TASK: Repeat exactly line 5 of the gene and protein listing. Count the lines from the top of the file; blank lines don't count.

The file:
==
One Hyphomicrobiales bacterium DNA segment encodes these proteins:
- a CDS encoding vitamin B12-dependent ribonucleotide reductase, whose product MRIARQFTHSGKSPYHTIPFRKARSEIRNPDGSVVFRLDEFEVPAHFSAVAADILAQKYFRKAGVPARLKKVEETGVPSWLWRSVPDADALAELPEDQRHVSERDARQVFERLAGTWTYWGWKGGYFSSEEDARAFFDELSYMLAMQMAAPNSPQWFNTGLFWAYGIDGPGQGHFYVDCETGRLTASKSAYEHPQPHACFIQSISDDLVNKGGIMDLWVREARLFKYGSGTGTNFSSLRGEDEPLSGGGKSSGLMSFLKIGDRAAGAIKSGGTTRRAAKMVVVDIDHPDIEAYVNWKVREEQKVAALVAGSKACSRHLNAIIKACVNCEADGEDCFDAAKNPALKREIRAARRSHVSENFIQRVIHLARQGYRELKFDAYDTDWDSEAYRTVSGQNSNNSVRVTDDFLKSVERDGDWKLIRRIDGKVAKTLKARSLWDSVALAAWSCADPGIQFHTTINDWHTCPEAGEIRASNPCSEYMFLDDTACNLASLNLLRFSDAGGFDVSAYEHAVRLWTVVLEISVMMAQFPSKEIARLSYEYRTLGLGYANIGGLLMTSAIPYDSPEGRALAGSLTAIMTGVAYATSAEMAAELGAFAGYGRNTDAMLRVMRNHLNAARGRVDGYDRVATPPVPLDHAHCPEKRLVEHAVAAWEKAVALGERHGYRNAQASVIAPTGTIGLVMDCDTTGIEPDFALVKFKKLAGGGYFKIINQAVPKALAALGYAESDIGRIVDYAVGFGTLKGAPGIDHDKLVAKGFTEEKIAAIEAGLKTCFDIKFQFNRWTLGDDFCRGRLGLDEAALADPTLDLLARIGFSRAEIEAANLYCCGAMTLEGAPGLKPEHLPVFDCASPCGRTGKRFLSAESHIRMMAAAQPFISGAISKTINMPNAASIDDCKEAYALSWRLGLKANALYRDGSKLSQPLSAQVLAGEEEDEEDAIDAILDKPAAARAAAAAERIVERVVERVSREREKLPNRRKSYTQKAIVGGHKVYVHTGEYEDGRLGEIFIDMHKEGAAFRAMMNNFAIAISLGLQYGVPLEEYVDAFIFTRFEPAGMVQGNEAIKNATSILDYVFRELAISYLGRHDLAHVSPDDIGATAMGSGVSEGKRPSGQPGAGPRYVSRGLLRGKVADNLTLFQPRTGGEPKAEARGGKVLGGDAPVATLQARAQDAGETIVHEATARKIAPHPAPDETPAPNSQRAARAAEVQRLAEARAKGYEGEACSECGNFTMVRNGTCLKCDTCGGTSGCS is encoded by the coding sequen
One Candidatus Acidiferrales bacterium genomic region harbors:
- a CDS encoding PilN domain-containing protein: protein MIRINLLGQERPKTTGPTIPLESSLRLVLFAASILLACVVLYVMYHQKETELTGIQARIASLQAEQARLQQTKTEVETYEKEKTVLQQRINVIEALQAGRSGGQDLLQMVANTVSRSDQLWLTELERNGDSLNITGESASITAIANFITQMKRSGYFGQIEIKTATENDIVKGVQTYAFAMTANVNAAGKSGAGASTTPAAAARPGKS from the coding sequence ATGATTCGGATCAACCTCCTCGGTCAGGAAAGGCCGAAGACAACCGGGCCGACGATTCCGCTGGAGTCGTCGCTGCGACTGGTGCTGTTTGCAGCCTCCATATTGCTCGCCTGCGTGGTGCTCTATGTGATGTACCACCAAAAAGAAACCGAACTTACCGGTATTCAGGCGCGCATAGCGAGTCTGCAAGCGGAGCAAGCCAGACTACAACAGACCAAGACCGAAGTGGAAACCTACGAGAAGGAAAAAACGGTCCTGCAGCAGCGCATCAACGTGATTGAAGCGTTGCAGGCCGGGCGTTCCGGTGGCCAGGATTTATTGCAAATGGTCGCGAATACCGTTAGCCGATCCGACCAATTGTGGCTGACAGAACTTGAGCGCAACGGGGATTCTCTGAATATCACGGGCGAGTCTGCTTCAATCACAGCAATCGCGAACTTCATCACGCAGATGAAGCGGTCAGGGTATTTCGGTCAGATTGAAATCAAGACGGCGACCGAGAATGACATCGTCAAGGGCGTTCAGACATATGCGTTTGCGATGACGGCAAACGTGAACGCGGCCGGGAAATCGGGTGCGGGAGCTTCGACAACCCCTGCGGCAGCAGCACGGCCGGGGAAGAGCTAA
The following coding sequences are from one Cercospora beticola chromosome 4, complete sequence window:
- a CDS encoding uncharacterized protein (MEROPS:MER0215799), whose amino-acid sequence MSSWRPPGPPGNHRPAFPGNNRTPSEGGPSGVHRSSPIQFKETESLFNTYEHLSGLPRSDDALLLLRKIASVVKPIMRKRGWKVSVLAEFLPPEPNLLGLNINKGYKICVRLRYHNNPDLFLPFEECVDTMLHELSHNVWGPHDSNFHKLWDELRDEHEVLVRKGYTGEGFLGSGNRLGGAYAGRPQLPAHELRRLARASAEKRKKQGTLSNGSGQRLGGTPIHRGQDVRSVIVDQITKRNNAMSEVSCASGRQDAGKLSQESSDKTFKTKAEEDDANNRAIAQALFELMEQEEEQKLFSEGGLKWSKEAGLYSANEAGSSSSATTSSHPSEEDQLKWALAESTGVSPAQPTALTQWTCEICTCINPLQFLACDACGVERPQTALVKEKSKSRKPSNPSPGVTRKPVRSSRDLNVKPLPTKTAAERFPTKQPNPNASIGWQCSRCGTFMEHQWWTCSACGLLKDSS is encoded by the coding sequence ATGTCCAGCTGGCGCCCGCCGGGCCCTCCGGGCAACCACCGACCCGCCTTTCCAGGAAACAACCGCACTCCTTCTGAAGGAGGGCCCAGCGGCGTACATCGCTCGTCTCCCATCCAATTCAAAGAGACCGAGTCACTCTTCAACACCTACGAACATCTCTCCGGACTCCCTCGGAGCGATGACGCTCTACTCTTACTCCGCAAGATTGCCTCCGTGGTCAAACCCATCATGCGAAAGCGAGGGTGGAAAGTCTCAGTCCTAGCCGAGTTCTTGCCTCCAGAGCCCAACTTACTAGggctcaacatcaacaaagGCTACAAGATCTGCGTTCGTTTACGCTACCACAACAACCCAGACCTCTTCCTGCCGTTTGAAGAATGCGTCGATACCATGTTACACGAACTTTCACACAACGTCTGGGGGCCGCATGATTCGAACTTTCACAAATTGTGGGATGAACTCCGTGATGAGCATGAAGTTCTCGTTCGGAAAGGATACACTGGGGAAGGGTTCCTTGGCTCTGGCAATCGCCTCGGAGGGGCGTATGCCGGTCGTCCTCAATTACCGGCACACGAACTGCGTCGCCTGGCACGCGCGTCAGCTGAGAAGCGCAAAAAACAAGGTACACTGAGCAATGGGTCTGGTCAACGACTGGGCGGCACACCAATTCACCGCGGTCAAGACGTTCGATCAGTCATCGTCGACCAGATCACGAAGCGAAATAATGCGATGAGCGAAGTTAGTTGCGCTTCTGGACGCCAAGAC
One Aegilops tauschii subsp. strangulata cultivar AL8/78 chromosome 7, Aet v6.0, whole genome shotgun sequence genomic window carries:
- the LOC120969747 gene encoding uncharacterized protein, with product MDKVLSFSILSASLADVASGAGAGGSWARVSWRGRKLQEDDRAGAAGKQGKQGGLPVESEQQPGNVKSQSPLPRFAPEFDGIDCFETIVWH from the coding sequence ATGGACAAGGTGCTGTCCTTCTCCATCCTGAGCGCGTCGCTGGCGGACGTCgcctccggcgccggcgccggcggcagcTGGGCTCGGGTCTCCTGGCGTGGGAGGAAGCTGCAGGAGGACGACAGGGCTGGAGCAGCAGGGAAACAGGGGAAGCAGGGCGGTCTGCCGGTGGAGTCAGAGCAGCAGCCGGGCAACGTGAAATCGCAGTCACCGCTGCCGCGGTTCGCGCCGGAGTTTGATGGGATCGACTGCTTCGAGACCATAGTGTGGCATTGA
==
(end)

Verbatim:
The following coding sequences are from one Cercospora beticola chromosome 4, complete sequence window: